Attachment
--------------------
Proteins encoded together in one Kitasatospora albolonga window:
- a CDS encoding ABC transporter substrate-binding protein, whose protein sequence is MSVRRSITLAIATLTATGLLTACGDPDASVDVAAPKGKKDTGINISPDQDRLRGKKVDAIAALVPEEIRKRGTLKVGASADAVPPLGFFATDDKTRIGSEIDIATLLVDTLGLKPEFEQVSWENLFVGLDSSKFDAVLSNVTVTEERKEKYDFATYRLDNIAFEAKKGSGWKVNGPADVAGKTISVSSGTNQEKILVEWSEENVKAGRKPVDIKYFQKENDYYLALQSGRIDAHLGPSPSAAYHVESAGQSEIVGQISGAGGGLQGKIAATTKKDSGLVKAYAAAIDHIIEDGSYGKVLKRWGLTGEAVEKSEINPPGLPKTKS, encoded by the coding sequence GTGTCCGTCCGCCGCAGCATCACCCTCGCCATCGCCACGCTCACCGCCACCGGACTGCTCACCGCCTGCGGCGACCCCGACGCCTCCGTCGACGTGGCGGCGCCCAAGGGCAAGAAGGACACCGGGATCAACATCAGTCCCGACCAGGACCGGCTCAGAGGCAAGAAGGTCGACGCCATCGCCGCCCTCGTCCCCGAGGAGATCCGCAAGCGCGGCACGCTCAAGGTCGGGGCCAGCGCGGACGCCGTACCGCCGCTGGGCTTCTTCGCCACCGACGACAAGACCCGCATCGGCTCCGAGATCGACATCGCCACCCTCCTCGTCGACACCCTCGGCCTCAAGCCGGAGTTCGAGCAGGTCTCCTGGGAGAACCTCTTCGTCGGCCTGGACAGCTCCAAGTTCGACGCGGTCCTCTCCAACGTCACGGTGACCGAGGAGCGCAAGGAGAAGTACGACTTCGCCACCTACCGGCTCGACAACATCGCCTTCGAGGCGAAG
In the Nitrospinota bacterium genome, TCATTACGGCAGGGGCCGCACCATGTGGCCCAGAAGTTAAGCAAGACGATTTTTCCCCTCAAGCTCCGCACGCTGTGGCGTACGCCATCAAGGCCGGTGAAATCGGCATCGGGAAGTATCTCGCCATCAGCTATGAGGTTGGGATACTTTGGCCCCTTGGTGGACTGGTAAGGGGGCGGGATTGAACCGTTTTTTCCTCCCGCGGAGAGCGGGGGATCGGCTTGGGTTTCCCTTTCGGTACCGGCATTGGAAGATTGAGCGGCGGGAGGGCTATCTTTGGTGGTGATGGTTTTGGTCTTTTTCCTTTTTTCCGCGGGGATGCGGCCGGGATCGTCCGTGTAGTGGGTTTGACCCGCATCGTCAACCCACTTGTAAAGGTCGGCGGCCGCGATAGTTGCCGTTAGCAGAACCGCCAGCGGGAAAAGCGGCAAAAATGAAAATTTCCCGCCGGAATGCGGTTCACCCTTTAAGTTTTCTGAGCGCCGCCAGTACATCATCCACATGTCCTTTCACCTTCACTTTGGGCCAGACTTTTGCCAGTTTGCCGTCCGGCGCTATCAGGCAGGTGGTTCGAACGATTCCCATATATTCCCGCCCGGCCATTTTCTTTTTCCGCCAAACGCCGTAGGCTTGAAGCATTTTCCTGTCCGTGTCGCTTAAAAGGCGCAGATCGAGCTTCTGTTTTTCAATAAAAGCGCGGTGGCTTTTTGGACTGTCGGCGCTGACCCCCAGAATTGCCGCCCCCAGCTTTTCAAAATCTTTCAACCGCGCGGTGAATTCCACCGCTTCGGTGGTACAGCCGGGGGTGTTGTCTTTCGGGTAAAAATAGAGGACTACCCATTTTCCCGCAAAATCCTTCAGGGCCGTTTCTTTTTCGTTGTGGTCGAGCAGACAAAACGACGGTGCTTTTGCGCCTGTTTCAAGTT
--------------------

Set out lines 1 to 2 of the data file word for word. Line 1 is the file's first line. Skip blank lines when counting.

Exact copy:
Proteins encoded together in one Kitasatospora albolonga window:
- a CDS encoding ABC transporter substrate-binding protein, whose protein sequence is MSVRRSITLAIATLTATGLLTACGDPDASVDVAAPKGKKDTGINISPDQDRLRGKKVDAIAALVPEEIRKRGTLKVGASADAVPPLGFFATDDKTRIGSEIDIATLLVDTLGLKPEFEQVSWENLFVGLDSSKFDAVLSNVTVTEERKEKYDFATYRLDNIAFEAKKGSGWKVNGPADVAGKTISVSSGTNQEKILVEWSEENVKAGRKPVDIKYFQKENDYYLALQSGRIDAHLGPSPSAAYHVESAGQSEIVGQISGAGGGLQGKIAATTKKDSGLVKAYAAAIDHIIEDGSYGKVLKRWGLTGEAVEKSEINPPGLPKTKS, encoded by the coding sequence GTGTCCGTCCGCCGCAGCATCACCCTCGCCATCGCCACGCTCACCGCCACCGGACTGCTCACCGCCTGCGGCGACCCCGACGCCTCCGTCGACGTGGCGGCGCCCAAGGGCAAGAAGGACACCGGGATCAACATCAGTCCCGACCAGGACCGGCTCAGAGGCAAGAAGGTCGACGCCATCGCCGCCCTCGTCCCCGAGGAGATCCGCAAGCGCGGCACGCTCAAGGTCGGGGCCAGCGCGGACGCCGTACCGCCGCTGGGCTTCTTCGCCACCGACGACAAGACCCGCATCGGCTCCGAGATCGACATCGCCACCCTCCTCGTCGACACCCTCGGCCTCAAGCCGGAGTTCGAGCAGGTCTCCTGGGAGAACCTCTTCGTCGGCCTGGACAGCTCCAAGTTCGACGCGGTCCTCTCCAACGTCACGGTGACCGAGGAGCGCAAGGAGAAGTACGACTTCGCCACCTACCGGCTCGACAACATCGCCTTCGAGGCGAAG